Home » MBJ FEATURE » Pearl hopes to distinguish its ban on filling mobile home lots from Richland’s

Pearl hopes to distinguish its ban on filling mobile home lots from Richland’s


A Mississippi Supreme Court ruling that struck down a similar land-use policy in Richland has not dissuaded Pearl from heading to court to stop Grove Acres Mobile Home Community from refilling vacant lots.

The city’s elected leaders have authorized City Attorney James Bobo to continue to defend the mobile home ban in Madison-Rankin Circuit Court and to appeal the case should Judge John H. Emfinger rule against the City.  Authority for continuing the fight came through a pair of motions approved at the June 2 City Council meeting.

Emfinger delayed an April 30 hearing on Grove Acres until after the state Supreme Court decided the Richland mobile home park case. The decision that came from the high court in late May reversed an earlier ruling from Emfinger by which he upheld Richland’s authority to prevent Cleveland Mobile Home Park from filling around 30 vacant lots in the park on Old Highway 49. He concluded the new manufactured homes would unlawfully expand a non-conforming use.

With the 9-0 vote to reverse Emfinger’s Cleveland ruling, the Supreme Court said Richland acted arbitrarily and capriciously and stepped on the constitutional rights of the mobile home park’s owners. The Mississippi Court of Appeals used much of the same language in reversing Emfinger.

The victor in the Cleveland case, Jackson lawyer Michael Cory, said he knew going in that “this was not just a little fight.”

It had clear implications for wider property rights across Mississippi and elsewhere, Cory said, citing decisions by the Home Builders Association of Mississippi and Mississippi Manufactured Home Association to file friend-of-the-court briefs on behalf of his client.

“Nationally, I think it is going to end up a case that is looked to for guidance beyond Mississippi,” he said.

Emfinger said in an April 30 order that he would not accept further motions in the Grove Acres case, and noted Pearl is a “similar case” to Richland’s.

Bobo, the Pearl city attorney, hopes to change Emfinger’s mind on not allowing further motions. He filed a motion May 19 asking the judge to allow additional briefings, as a way to head off letting Grove Acres owner Homewood Co. “operate a trailer park full of potential death traps until the end of time.”

Bobo argued that the Cleveland decision does not resolve issues raised in Pearl’s fight with Homewood, which bought the park at 2183 Old Brandon Road in 1998.

For a start, Bobo said, Homewood has failed to show that Grove Acres is “a lawful pre-existing use.”

Richland went wrong, Bobo said, by “suddenly attempting to place a new spin on a pre-existing 39-year-old zoning law.”

By contrast, Pearl adopted a new zoning ordinance in 2009 excluding mobile home parks from commercial zones, a process that included several public hearings and guidance from experts in municipal planning.

Once enacted, the City’s “exclusion of manufactured homes from commercial zones has been consistent and evenly applied,” he said, and added Emfinger must decide whether Pearl’s 2009 zoning ordinance is enforceable against Grove Acres.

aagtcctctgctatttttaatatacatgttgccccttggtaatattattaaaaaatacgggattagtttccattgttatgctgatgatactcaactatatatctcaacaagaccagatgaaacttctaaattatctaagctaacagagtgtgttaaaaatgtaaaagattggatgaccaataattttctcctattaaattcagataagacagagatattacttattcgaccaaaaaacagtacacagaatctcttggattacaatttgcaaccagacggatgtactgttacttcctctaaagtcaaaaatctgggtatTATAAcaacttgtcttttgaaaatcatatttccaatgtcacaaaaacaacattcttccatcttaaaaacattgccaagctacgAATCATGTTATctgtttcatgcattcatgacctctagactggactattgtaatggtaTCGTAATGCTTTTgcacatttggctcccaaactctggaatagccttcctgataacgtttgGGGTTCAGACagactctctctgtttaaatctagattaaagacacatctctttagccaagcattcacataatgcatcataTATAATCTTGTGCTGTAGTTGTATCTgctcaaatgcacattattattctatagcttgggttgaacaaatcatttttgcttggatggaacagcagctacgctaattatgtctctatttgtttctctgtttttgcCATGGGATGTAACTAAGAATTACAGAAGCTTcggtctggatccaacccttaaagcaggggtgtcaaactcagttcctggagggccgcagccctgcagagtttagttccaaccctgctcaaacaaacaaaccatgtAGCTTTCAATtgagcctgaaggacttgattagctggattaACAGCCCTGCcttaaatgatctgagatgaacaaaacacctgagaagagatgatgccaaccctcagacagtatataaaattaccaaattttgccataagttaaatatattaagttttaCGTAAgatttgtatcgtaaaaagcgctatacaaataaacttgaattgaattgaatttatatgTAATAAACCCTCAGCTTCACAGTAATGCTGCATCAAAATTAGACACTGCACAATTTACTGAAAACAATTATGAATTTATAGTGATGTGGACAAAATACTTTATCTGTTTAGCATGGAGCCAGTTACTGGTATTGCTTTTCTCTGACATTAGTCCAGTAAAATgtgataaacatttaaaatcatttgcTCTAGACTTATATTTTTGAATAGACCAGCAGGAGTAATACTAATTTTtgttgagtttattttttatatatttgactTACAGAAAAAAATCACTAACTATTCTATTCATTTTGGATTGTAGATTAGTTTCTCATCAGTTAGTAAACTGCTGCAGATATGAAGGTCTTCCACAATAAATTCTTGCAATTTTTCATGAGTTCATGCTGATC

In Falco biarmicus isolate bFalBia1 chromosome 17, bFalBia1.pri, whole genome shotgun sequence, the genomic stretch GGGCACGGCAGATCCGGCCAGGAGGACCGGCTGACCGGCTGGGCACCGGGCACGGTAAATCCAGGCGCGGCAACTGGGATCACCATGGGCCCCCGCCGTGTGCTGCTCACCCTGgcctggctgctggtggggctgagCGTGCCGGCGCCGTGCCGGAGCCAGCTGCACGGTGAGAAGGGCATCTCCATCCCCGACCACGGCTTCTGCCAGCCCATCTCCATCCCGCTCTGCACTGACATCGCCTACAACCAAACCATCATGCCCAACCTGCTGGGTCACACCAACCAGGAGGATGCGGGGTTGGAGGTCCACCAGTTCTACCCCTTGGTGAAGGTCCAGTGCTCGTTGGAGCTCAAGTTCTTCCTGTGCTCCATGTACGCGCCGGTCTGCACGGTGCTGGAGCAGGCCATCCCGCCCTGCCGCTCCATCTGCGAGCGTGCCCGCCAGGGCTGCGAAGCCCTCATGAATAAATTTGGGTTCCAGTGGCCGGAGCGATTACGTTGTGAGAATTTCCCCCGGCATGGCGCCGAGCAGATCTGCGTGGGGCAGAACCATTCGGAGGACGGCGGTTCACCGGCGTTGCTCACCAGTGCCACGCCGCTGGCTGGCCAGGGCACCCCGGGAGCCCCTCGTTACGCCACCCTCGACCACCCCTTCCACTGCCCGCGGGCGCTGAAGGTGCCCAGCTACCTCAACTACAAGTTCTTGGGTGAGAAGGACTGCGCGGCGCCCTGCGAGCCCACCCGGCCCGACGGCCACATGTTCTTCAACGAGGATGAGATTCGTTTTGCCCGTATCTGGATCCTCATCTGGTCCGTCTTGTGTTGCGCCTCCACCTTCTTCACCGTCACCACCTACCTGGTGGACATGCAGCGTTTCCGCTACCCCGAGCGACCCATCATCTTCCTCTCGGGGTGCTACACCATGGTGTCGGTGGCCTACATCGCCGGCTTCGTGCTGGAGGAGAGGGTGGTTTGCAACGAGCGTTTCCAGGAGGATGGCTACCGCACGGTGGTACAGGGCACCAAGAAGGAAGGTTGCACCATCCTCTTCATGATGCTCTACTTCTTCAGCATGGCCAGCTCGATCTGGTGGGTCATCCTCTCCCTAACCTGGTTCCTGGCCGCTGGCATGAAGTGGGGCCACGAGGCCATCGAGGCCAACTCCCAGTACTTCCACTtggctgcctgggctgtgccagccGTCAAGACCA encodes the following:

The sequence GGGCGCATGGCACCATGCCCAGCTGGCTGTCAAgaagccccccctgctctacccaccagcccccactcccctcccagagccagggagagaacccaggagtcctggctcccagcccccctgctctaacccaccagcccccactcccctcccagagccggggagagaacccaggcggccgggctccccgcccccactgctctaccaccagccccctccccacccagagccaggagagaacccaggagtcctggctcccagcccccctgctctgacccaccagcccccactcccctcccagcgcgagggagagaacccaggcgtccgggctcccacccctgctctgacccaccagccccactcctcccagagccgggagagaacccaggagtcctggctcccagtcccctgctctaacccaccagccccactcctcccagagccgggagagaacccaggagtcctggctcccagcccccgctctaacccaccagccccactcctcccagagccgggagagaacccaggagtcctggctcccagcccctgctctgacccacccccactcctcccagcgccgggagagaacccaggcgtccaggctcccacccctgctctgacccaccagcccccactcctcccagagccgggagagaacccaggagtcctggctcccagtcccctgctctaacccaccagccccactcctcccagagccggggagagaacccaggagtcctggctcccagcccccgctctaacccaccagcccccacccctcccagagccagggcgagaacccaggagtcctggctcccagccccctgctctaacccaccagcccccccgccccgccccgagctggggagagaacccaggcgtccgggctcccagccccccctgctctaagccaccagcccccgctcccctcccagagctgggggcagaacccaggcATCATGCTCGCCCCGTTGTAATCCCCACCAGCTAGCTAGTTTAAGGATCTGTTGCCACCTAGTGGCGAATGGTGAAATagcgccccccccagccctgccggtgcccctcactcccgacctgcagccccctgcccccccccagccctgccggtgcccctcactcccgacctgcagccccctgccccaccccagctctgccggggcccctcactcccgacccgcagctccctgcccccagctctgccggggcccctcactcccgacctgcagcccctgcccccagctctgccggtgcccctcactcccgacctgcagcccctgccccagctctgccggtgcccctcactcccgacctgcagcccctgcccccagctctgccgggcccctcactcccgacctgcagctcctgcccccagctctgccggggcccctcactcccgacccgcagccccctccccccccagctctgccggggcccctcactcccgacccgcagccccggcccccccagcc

“It is fundamentally unreasonable for Homewood to contend the City could, and apparently can, never change its zoning law and comprehensive plan,” Bobo said in his motion he hopes Emfinger will consider.

Grove Acres caused its own troubles by attempting to put mobile homes on vacant lots, thus triggering “termination of the nonconformity as to a small portion of the landowner’s land,” Bobo wrote.

The Pearl city attorney is counting on Emfinger to distinguish manufactured homes from other types of  homes. “They are nothing like apartment buildings, parking garages or other fixed site-built structures,” Bobo said in an email reply to questions about the motion.

In a tornado, people are better of lying in a ditch than that remaining in a properly tied down mobile home, he claimed.

Pearl is better off without mobile homes, according to Bobo. “Non site-built residential land uses within the city have historically tended to become eye-sores, a detriment on property values and to present a disproportionate drain on city services, including law enforcement.”

Justin Peterson, general counsel to Jackson’s State Street Group, the property management firm for Groves Acres, said the issues in the Pearl and Richland cases are too similar to separate. In both cases, according to Peterson, the non-conforming use “relates to the mobile home park as a whole, not to individual lots.”


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About Ted Carter


  1. “Mobile homes” are made out of plastic (fossil fuels). They are toxic to those who live in them and dangerous fire & weather hazards.

    Can’t come up with a better solution, human beings? Well, bad on you.

  2. George in Greenwood

    Nightclubs, parking garages, and single family homes containing flammable materials could be called “potential death traps,” too. Sounds like Pearl’s zoning ordinance (of 2009) is not for eliminating death traps, but is for exterior decorators to beautify the town to their taste.

  3. The problem that Mr. Bobo and the municipalities who are trying to improve conditions – a laudable goal – have is that they are ignoring constitutional protected property rights. When you take someone’s property, you have to pay them compensation for what is lost. This is a fundamental right protected by the conception of the U.S. and the state and cannot be ignored.

    A lot of lawyers are making a lot of money off of these cases. Disclaimer: I am helping some lawyers who are involved in one of these cases. I believe wholeheartedly in improving conditions in cities – I live in Madison – but you can’t change the rules in the middle of the game without paying to do so.

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